The conductive discharge paths 30 are formed by recesses disposed in the overcoat insulating layer 22, and a conductive material such as permalloy, gold or silver, which is deposited within the recesses. The conductive paths 30 are connected to the studs 26 of the transducers 32 and 34, and terminate at the edges of the insulating layer 22 adjacent to the conductive slider support 10. The air bearing head slider assembly is fixed within a disk drive assembly, by way of example, so that the conductive slider support is connected to ground potential. In this way, effective low resistance bleed paths to ground are established.

By virtue of the configuration provided, whenever sufficient static charge is built up in the lead wires 24 of the transducers, or at associated areas of the transducers, a discharge occurs across the gaps formed between the conductive paths 30 and the grounded conductive slider support 10 at the exposed edges of the insulating layer 22. These electrical discharges through the ionized low resistance bleed path are sufficiently displaced from the critical pole piece and gap areas so that no effective damage occurs to the transducers.

By providing the alternate bypass paths of lesser electrical resistance, spurious electrical charges are diverted from the critical areas of the pole tips and gaps, and are dissipated without adversely affecting the magnetic head structure. Costly measures generally employed for preventing discharge damage are avoided, and production yields are increased.

Patent Citations
Cited PatentFiling datePublication dateApplicantTitle
US3813693 *Jun 23, 1972May 28, 1974AmpexMagnetic head with protective pockets of glass adjacent the corners of the gap
US3975773 *Mar 10, 1975Aug 17, 1976Compagnie Internationale Pour L'infomatiqueThin film magnetic heads
US4149205 *Nov 21, 1977Apr 10, 1979Siemens AktiengesellschaftMagnetic head and process for making laminated magnetic head
US4152741 *Dec 2, 1977May 1, 1979Victor Company Of Japan, Ltd.Ferrite core magnetic head with improved reinforcement filler
Non-Patent Citations
Reference
1 *IBM Technical Disclosure Bulletin, vol. 17, No. 9, Feb. 1975, p. 2549.
Referenced by
Citing PatentFiling datePublication dateApplicantTitle
US4791719 *Jan 8, 1987Dec 20, 1988Hitachi, Ltd.Method of manufacturing a thin-film magnetic head
US4800454 *Aug 10, 1987Jan 24, 1989Magnetic Peripherals Inc.Static charge protection for magnetic thin film data transducers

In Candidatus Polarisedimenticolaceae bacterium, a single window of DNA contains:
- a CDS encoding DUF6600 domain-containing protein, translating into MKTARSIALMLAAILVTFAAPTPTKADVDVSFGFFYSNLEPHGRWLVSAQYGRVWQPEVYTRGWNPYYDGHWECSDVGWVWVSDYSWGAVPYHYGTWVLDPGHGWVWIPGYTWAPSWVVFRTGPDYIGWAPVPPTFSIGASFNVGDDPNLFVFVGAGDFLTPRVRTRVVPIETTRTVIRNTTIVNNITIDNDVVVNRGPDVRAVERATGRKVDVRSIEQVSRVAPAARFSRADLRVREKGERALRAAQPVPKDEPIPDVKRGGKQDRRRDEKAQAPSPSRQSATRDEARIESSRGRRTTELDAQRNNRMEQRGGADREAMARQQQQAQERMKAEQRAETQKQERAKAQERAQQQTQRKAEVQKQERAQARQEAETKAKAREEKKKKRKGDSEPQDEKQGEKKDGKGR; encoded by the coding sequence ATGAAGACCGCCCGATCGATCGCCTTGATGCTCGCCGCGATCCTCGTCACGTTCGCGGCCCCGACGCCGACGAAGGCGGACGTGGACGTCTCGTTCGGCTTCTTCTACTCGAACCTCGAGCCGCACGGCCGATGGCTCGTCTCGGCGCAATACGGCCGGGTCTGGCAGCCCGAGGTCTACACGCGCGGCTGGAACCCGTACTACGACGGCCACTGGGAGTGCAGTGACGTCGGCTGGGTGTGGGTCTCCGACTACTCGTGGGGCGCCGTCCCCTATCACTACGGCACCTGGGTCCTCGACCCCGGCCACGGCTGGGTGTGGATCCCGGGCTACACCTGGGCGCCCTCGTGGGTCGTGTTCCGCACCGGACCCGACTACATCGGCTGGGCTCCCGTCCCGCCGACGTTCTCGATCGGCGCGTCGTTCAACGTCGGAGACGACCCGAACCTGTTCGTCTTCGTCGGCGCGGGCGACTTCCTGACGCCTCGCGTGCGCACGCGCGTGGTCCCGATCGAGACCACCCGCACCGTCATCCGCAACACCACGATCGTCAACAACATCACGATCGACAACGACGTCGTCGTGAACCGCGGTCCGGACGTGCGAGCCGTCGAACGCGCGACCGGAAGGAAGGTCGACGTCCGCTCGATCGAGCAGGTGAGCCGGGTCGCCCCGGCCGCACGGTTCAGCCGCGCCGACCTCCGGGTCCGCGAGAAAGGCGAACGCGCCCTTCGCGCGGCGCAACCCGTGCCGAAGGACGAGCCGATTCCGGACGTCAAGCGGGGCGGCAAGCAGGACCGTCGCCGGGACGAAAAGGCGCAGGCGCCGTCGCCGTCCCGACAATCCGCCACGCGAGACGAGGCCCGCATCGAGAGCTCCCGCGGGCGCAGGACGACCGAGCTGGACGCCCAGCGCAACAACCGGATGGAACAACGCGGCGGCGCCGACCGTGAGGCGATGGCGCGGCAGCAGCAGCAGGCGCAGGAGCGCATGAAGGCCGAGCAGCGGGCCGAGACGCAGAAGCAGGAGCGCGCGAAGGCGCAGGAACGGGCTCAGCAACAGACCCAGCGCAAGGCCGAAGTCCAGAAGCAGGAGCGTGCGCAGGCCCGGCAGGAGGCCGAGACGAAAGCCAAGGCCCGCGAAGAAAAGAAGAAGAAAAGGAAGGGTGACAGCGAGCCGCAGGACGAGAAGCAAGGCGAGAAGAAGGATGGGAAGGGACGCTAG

US4802043 *Feb 11, 1986Jan 31, 1989Hitachi, Ltd.Magneto-resistive head for protecting against output spike noises
US4841395 *Mar 21, 1988Jun 20, 1989Magnetic Peripherals Inc.Static electricity discharge device for a magnetic head
US4853815 *Dec 9, 1985Aug 1, 1989Siemens AktiengesellschaftMagnetic thin-film head on a nonmagnetic substrate for vertical mangetization
US4924334 *Aug 17, 1988May 8, 1990Siemens AktiengesellschaftMagnetic storage device with track guidance system
US4928194 *Sep 30, 1988May 22, 1990Eastman Kodak CompanyAnti-static support for a cartridge in a disk drive
US4942489 *Jan 5, 1988Jul 17, 1990Canon Kabushiki KaishaThin-film magnetic head
US4972286 *Mar 3, 1989Nov 20, 1990Seagate Technology, Inc.Grounding pole structures in thin film mganetic heads
US5001591 *Mar 17, 1989Mar 19, 1991Alps Electric Co., Ltd.Thin film magnetic head
US5048175 *Aug 27, 1990Sep 17, 1991Seagate Technology, Inc.Method for grounding pole structures in thin film magnetic heads
US5072324 *Jan 11, 1990Dec 10, 1991Magnex CorporationThin film transducer/transformer assembly
US5142425 *Aug 9, 1990Aug 25, 1992Hewlett-Packard CompanyDisk drive in which magnetic head-to-disk capacitive coupling is eliminated
US5187623 *Feb 5, 1991Feb 16, 1993Alps Electric Co., Ltd.Thin film magnetic head with symmetrical wire connections
US5305168 *Mar 5, 1992Apr 19, 1994Magnex CorporationThin film transducer suspension assembly with flexuro mounted booster element
US5402074 *May 13, 1993Mar 28, 1995Seagate Technology, Inc.Thin film magnetic head having electrical connection to core
US5462636 *Dec 28, 1993Oct 31, 1995International Business Machines CorporationMethod for chemically scribing wafers
US5465186 *Jan 26, 1994Nov 7, 1995International Business Machines CorporationShorted magnetoresistive head leads for electrical overstress and electrostatic discharge protection during manufacture of a magnetic storage system
US5491605 *Dec 23, 1994Feb 13, 1996International Business Machines CorporationShorted magnetoresistive head elements for electrical overstress and electrostatic discharge protection